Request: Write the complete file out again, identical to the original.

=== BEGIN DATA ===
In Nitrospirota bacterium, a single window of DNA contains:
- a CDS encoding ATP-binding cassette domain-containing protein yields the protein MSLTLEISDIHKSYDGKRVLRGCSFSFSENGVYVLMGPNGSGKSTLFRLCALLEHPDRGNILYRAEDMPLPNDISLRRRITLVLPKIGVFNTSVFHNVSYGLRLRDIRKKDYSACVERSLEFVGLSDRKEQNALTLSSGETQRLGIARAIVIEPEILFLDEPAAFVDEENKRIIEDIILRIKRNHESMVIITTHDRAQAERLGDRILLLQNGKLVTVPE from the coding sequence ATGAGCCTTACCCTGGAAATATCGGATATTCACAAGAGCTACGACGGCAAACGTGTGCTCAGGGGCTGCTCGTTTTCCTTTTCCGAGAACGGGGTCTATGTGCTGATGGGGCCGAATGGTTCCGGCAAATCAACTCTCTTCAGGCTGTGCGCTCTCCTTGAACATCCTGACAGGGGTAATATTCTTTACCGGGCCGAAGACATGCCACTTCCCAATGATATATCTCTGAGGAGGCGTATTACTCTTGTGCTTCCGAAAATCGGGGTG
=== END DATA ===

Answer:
In Nitrospirota bacterium, a single window of DNA contains:
- a CDS encoding ATP-binding cassette domain-containing protein yields the protein MSLTLEISDIHKSYDGKRVLRGCSFSFSENGVYVLMGPNGSGKSTLFRLCALLEHPDRGNILYRAEDMPLPNDISLRRRITLVLPKIGVFNTSVFHNVSYGLRLRDIRKKDYSACVERSLEFVGLSDRKEQNALTLSSGETQRLGIARAIVIEPEILFLDEPAAFVDEENKRIIEDIILRIKRNHESMVIITTHDRAQAERLGDRILLLQNGKLVTVPE from the coding sequence ATGAGCCTTACCCTGGAAATATCGGATATTCACAAGAGCTACGACGGCAAACGTGTGCTCAGGGGCTGCTCGTTTTCCTTTTCCGAGAACGGGGTCTATGTGCTGATGGGGCCGAATGGTTCCGGCAAATCAACTCTCTTCAGGCTGTGCGCTCTCCTTGAACATCCTGACAGGGGTAATATTCTTTACCGGGCCGAAGACATGCCACTTCCCAATGATATATCTCTGAGGAGGCGTATTACTCTTGTGCTTCCGAAAATCGGGGTG